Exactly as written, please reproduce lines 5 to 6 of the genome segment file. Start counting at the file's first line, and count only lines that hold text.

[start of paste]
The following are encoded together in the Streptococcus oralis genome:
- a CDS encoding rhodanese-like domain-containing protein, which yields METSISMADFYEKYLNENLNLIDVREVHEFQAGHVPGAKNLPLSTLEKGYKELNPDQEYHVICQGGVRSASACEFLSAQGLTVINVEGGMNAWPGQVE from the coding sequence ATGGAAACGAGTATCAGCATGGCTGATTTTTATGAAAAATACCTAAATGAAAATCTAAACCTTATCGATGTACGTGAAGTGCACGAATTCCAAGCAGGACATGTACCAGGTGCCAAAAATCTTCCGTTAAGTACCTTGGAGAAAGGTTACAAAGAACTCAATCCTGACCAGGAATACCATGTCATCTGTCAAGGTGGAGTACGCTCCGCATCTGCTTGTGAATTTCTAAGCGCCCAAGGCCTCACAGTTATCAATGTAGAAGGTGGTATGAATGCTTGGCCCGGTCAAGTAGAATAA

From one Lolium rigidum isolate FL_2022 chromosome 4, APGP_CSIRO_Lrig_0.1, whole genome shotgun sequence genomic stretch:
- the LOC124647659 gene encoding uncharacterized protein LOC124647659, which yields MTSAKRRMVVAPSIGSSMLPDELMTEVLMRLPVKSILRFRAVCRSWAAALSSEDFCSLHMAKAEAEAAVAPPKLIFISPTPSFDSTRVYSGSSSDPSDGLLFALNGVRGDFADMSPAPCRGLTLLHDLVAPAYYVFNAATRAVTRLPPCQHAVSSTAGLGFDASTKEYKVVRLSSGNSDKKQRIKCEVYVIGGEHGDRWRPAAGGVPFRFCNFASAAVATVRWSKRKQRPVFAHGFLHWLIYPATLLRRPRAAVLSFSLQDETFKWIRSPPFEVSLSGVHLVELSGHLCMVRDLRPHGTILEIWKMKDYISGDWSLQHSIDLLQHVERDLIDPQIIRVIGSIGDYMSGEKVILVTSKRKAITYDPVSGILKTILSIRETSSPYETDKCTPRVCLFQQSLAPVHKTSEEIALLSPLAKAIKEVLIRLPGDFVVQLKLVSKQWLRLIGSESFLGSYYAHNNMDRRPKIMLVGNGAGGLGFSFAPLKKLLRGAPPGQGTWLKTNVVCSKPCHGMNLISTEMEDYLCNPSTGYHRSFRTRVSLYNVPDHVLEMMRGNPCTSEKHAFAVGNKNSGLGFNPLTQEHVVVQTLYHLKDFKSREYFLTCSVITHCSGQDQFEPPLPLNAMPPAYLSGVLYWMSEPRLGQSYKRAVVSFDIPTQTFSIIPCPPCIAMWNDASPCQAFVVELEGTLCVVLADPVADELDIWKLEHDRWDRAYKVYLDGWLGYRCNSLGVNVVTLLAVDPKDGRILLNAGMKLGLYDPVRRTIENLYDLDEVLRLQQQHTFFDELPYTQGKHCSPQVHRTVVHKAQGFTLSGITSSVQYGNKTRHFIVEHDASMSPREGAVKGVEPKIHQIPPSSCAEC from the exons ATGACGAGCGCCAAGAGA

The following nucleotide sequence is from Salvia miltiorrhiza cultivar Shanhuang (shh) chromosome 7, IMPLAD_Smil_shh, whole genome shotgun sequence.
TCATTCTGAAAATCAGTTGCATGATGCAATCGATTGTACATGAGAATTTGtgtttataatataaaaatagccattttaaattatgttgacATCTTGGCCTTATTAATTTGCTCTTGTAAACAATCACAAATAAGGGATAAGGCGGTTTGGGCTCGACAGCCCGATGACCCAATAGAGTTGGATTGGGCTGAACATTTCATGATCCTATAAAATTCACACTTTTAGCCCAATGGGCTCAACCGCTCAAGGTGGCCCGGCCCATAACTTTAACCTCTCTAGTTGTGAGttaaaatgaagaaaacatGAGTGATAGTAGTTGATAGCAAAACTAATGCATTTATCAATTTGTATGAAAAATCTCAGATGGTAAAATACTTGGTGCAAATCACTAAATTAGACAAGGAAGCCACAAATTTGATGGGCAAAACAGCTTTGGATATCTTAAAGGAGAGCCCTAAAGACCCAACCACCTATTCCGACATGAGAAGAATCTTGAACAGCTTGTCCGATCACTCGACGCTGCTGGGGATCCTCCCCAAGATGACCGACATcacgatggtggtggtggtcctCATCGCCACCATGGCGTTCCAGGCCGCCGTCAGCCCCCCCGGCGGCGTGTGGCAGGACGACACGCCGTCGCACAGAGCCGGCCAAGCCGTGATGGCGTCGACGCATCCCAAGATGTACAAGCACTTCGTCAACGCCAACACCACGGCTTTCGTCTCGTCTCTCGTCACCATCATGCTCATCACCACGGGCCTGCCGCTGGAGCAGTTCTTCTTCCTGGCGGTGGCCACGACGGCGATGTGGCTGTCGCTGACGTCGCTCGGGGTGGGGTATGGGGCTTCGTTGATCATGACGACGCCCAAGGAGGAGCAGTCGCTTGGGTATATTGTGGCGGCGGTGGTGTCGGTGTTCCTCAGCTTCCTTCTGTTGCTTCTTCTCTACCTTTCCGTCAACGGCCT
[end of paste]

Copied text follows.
The following nucleotide sequence is from Salvia miltiorrhiza cultivar Shanhuang (shh) chromosome 7, IMPLAD_Smil_shh, whole genome shotgun sequence.
TCATTCTGAAAATCAGTTGCATGATGCAATCGATTGTACATGAGAATTTGtgtttataatataaaaatagccattttaaattatgttgacATCTTGGCCTTATTAATTTGCTCTTGTAAACAATCACAAATAAGGGATAAGGCGGTTTGGGCTCGACAGCCCGATGACCCAATAGAGTTGGATTGGGCTGAACATTTCATGATCCTATAAAATTCACACTTTTAGCCCAATGGGCTCAACCGCTCAAGGTGGCCCGGCCCATAACTTTAACCTCTCTAGTTGTGAGttaaaatgaagaaaacatGAGTGATAGTAGTTGATAGCAAAACTAATGCATTTATCAATTTGTATGAAAAATCTCAGATGGTAAAATACTTGGTGCAAATCACTAAATTAGACAAGGAAGCCACAAATTTGATGGGCAAAACAGCTTTGGATATCTTAAAGGAGAGCCCTAAAGACCCAACCACCTATTCCGACATGAGAAGAATCTTGAACAGCTTGTCCGATCACTCGACGCTGCTGGGGATCCTCCCCAAGATGACCGACATcacgatggtggtggtggtcctCATCGCCACCATGGCGTTCCAGGCCGCCGTCAGCCCCCCCGGCGGCGTGTGGCAGGACGACACGCCGTCGCACAGAGCCGGCCAAGCCGTGATGGCGTCGACGCATCCCAAGATGTACAAGCACTTCGTCAACGCCAACACCACGGCTTTCGTCTCGTCTCTCGTCACCATCATGCTCATCACCACGGGCCTGCCGCTGGAGCAGTTCTTCTTCCTGGCGGTGGCCACGACGGCGATGTGGCTGTCGCTGACGTCGCTCGGGGTGGGGTATGGGGCTTCGTTGATCATGACGACGCCCAAGGAGGAGCAGTCGCTTGGGTATATTGTGGCGGCGGTGGTGTCGGTGTTCCTCAGCTTCCTTCTGTTGCTTCTTCTCTACCTTTCCGTCAACGGCCT